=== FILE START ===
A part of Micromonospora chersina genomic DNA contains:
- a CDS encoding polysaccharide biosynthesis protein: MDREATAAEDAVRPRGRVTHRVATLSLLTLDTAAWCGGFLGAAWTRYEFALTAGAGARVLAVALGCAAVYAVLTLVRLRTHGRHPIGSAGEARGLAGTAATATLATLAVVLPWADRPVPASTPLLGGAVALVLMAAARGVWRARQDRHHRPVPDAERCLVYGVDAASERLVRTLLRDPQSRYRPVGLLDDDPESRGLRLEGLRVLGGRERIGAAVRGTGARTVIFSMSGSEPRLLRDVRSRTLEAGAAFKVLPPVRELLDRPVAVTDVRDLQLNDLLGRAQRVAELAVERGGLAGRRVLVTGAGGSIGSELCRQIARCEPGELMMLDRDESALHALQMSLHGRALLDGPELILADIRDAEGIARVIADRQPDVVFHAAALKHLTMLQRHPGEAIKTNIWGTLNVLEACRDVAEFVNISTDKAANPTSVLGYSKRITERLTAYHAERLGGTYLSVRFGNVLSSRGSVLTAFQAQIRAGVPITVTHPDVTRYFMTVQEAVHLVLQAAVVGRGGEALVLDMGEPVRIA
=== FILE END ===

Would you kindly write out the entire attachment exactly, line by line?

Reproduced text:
A part of Micromonospora chersina genomic DNA contains:
- a CDS encoding polysaccharide biosynthesis protein: MDREATAAEDAVRPRGRVTHRVATLSLLTLDTAAWCGGFLGAAWTRYEFALTAGAGARVLAVALGCAAVYAVLTLVRLRTHGRHPIGSAGEARGLAGTAATATLATLAVVLPWADRPVPASTPLLGGAVALVLMAAARGVWRARQDRHHRPVPDAERCLVYGVDAASERLVRTLLRDPQSRYRPVGLLDDDPESRGLRLEGLRVLGGRERIGAAVRGTGARTVIFSMSGSEPRLLRDVRSRTLEAGAAFKVLPPVRELLDRPVAVTDVRDLQLNDLLGRAQRVAELAVERGGLAGRRVLVTGAGGSIGSELCRQIARCEPGELMMLDRDESALHALQMSLHGRALLDGPELILADIRDAEGIARVIADRQPDVVFHAAALKHLTMLQRHPGEAIKTNIWGTLNVLEACRDVAEFVNISTDKAANPTSVLGYSKRITERLTAYHAERLGGTYLSVRFGNVLSSRGSVLTAFQAQIRAGVPITVTHPDVTRYFMTVQEAVHLVLQAAVVGRGGEALVLDMGEPVRIA